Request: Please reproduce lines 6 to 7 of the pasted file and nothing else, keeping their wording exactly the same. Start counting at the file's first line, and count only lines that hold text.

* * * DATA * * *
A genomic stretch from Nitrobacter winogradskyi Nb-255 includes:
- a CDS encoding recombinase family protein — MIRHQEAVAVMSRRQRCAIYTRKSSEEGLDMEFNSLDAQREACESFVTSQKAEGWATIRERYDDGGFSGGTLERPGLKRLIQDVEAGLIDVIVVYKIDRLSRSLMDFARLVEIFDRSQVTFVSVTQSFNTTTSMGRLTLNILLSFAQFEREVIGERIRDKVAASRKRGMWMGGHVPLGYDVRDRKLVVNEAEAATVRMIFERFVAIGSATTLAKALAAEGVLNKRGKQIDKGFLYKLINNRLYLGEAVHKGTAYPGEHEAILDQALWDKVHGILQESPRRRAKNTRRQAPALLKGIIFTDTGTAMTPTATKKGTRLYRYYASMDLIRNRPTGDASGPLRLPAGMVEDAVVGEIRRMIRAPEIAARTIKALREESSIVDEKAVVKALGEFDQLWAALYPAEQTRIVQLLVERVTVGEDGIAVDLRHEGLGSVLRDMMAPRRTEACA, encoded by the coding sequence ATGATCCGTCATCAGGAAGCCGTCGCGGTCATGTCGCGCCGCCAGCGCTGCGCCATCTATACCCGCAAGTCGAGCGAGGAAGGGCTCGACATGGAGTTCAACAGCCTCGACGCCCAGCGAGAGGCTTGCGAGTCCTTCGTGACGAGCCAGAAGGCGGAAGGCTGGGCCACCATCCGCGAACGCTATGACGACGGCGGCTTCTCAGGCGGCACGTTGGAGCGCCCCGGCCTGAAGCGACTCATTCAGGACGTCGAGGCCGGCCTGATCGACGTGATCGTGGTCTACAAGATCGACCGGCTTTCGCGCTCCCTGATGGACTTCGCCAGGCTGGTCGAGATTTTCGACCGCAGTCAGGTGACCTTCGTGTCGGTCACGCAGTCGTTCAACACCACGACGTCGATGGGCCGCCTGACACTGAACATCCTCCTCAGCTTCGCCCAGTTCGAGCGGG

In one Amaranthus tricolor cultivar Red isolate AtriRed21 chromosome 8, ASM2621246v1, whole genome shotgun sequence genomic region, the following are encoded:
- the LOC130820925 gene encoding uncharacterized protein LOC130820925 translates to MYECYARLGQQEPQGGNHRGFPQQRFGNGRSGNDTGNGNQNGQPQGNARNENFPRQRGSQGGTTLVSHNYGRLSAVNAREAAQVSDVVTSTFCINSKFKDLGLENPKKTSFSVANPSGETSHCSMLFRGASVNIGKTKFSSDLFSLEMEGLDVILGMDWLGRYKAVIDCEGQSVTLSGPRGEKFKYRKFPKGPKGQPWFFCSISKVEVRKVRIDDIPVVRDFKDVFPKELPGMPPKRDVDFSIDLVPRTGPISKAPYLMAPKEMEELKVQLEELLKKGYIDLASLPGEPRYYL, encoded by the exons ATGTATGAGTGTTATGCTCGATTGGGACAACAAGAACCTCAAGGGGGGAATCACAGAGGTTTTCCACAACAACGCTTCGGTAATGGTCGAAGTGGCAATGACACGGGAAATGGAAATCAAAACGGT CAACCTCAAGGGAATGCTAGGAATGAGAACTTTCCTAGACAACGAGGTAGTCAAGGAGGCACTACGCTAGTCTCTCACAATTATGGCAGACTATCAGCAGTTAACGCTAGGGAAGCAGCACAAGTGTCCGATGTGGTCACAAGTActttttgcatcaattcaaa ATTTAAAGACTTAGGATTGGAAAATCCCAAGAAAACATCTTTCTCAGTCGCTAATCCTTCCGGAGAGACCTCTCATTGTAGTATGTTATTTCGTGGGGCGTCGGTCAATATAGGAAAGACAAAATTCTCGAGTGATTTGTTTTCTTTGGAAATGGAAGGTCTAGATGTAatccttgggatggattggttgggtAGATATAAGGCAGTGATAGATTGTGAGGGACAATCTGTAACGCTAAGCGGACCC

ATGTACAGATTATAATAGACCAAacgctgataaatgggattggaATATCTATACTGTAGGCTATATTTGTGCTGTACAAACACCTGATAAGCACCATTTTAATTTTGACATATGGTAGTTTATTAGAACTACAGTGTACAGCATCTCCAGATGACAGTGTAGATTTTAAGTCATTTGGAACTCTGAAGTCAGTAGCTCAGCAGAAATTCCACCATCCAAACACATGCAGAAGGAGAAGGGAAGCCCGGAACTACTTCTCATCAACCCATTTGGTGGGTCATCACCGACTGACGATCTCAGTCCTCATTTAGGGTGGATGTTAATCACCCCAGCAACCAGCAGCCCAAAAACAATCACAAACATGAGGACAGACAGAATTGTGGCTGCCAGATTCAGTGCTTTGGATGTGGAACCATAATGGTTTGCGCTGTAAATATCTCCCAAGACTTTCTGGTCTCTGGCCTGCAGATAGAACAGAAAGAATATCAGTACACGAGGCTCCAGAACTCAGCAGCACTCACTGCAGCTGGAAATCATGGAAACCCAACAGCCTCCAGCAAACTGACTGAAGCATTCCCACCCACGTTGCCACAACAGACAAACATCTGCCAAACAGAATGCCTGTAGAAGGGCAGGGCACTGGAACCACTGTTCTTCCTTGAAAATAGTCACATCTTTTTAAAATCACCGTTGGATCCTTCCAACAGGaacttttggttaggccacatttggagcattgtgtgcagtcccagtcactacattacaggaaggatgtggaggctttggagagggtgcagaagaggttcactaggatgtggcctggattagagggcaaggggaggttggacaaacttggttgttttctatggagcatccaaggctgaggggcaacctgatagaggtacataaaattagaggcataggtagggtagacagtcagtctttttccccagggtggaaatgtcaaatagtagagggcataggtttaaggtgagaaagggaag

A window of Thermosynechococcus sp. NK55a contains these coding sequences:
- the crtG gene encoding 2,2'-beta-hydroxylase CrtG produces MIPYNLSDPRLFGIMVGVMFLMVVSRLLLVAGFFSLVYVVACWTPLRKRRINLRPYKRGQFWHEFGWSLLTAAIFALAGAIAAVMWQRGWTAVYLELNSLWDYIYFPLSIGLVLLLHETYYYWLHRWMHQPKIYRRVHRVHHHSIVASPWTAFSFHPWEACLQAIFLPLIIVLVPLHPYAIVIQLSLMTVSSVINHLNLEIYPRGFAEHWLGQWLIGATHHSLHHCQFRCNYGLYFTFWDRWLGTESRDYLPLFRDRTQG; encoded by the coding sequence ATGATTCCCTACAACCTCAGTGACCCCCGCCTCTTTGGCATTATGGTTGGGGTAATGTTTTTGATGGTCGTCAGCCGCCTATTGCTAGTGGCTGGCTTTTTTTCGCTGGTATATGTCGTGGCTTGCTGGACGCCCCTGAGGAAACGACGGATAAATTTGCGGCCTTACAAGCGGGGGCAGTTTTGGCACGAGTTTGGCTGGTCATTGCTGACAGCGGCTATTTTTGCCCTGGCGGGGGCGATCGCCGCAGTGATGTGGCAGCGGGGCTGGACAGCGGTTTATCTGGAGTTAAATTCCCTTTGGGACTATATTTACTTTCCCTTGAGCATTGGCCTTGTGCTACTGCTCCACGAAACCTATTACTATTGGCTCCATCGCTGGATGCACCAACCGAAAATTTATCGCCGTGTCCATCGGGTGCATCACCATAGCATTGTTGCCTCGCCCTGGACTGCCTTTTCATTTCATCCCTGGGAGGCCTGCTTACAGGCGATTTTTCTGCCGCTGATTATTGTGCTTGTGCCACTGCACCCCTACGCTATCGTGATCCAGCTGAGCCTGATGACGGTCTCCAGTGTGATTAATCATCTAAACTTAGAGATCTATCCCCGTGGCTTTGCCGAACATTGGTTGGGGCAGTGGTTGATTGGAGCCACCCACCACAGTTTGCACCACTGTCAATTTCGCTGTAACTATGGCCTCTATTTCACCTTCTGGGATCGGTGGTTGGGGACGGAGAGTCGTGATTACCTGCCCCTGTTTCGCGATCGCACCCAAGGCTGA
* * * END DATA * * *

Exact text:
A window of Thermosynechococcus sp. NK55a contains these coding sequences:
- the crtG gene encoding 2,2'-beta-hydroxylase CrtG produces MIPYNLSDPRLFGIMVGVMFLMVVSRLLLVAGFFSLVYVVACWTPLRKRRINLRPYKRGQFWHEFGWSLLTAAIFALAGAIAAVMWQRGWTAVYLELNSLWDYIYFPLSIGLVLLLHETYYYWLHRWMHQPKIYRRVHRVHHHSIVASPWTAFSFHPWEACLQAIFLPLIIVLVPLHPYAIVIQLSLMTVSSVINHLNLEIYPRGFAEHWLGQWLIGATHHSLHHCQFRCNYGLYFTFWDRWLGTESRDYLPLFRDRTQG; encoded by the coding sequence ATGATTCCCTACAACCTCAGTGACCCCCGCCTCTTTGGCATTATGGTTGGGGTAATGTTTTTGATGGTCGTCAGCCGCCTATTGCTAGTGGCTGGCTTTTTTTCGCTGGTATATGTCGTGGCTTGCTGGACGCCCCTGAGGAAACGACGGATAAATTTGCGGCCTTACAAGCGGGGGCAGTTTTGGCACGAGTTTGGCTGGTCATTGCTGACAGCGGCTATTTTTGCCCTGGCGGGGGCGATCGCCGCAGTGATGTGGCAGCGGGGCTGGACAGCGGTTTATCTGGAGTTAAATTCCCTTTGGGACTATATTTACTTTCCCTTGAGCATTGGCCTTGTGCTACTGCTCCACGAAACCTATTACTATTGGCTCCATCGCTGGATGCACCAACCGAAAATTTATCGCCGTGTCCATCGGGTGCATCACCATAGCATTGTTGCCTCGCCCTGGACTGCCTTTTCATTTCATCCCTGGGAGGCCTGCTTACAGGCGATTTTTCTGCCGCTGATTATTGTGCTTGTGCCACTGCACCCCTACGCTATCGTGATCCAGCTGAGCCTGATGACGGTCTCCAGTGTGATTAATCATCTAAACTTAGAGATCTATCCCCGTGGCTTTGCCGAACATTGGTTGGGGCAGTGGTTGATTGGAGCCACCCACCACAGTTTGCACCACTGTCAATTTCGCTGTAACTATGGCCTCTATTTCACCTTCTGGGATCGGTGGTTGGGGACGGAGAGTCGTGATTACCTGCCCCTGTTTCGCGATCGCACCCAAGGCTGA